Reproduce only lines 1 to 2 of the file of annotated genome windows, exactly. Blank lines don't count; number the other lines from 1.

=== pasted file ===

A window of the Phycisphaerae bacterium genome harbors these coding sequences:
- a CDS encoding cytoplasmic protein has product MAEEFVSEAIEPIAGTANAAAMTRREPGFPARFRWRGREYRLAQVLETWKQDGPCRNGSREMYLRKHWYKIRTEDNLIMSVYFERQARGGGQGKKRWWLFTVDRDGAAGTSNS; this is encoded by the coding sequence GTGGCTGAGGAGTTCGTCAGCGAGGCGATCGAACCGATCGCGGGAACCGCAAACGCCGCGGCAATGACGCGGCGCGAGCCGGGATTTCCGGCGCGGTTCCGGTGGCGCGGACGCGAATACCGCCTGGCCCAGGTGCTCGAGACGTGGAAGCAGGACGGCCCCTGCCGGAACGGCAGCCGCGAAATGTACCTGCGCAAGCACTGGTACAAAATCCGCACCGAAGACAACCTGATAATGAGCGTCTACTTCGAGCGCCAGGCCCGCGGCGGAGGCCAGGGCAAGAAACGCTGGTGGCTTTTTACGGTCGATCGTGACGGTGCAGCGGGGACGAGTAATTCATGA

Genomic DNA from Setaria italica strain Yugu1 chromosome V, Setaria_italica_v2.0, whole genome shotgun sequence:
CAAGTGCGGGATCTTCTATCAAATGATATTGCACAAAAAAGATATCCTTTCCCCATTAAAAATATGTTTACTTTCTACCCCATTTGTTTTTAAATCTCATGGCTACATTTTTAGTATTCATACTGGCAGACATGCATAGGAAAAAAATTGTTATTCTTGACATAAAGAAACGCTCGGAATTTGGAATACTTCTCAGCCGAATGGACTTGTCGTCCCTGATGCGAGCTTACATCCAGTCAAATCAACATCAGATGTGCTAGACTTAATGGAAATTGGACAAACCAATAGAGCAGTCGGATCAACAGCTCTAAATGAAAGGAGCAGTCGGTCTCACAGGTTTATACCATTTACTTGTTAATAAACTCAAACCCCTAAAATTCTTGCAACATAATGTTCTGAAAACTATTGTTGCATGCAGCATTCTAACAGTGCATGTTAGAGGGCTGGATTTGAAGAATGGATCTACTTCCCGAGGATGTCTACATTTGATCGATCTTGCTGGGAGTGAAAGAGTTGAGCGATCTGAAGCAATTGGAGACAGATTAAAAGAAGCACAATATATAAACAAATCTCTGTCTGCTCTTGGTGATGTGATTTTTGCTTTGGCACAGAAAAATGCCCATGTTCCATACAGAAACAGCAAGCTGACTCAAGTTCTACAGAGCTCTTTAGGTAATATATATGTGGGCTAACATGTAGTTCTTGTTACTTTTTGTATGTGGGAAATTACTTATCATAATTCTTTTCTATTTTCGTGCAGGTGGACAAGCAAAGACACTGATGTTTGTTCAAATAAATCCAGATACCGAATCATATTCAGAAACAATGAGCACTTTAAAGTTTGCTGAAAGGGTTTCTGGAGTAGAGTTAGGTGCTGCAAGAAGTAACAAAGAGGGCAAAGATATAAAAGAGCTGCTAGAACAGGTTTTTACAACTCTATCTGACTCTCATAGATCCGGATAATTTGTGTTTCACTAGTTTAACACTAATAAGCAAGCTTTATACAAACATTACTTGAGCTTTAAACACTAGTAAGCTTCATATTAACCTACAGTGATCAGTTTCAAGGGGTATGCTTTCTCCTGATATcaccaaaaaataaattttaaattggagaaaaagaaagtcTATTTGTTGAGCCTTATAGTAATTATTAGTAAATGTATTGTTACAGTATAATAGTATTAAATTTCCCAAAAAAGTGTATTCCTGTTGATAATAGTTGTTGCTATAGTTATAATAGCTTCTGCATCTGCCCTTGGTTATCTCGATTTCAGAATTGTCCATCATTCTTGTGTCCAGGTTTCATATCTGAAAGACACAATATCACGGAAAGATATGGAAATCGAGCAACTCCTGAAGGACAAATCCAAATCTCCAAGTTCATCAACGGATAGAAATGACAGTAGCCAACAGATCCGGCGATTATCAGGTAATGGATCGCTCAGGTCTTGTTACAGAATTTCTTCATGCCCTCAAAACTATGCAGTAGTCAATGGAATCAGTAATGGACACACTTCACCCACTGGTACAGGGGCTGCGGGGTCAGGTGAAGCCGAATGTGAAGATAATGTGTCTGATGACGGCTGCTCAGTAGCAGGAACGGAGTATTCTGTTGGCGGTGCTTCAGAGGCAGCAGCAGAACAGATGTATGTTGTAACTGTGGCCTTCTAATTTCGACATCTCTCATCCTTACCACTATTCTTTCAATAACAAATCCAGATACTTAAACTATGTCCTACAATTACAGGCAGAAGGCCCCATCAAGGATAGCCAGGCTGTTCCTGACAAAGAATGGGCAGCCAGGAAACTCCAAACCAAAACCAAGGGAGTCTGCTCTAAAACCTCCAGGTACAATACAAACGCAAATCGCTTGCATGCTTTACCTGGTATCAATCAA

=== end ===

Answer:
A window of the Phycisphaerae bacterium genome harbors these coding sequences:
- a CDS encoding cytoplasmic protein has product MAEEFVSEAIEPIAGTANAAAMTRREPGFPARFRWRGREYRLAQVLETWKQDGPCRNGSREMYLRKHWYKIRTEDNLIMSVYFERQARGGGQGKKRWWLFTVDRDGAAGTSNS; this is encoded by the coding sequence GTGGCTGAGGAGTTCGTCAGCGAGGCGATCGAACCGATCGCGGGAACCGCAAACGCCGCGGCAATGACGCGGCGCGAGCCGGGATTTCCGGCGCGGTTCCGGTGGCGCGGACGCGAATACCGCCTGGCCCAGGTGCTCGAGACGTGGAAGCAGGACGGCCCCTGCCGGAACGGCAGCCGCGAAATGTACCTGCGCAAGCACTGGTACAAAATCCGCACCGAAGACAACCTGATAATGAGCGTCTACTTCGAGCGCCAGGCCCGCGGCGGAGGCCAGGGCAAGAAACGCTGGTGGCTTTTTACGGTCGATCGTGACGGTGCAGCGGGGACGAGTAATTCATGA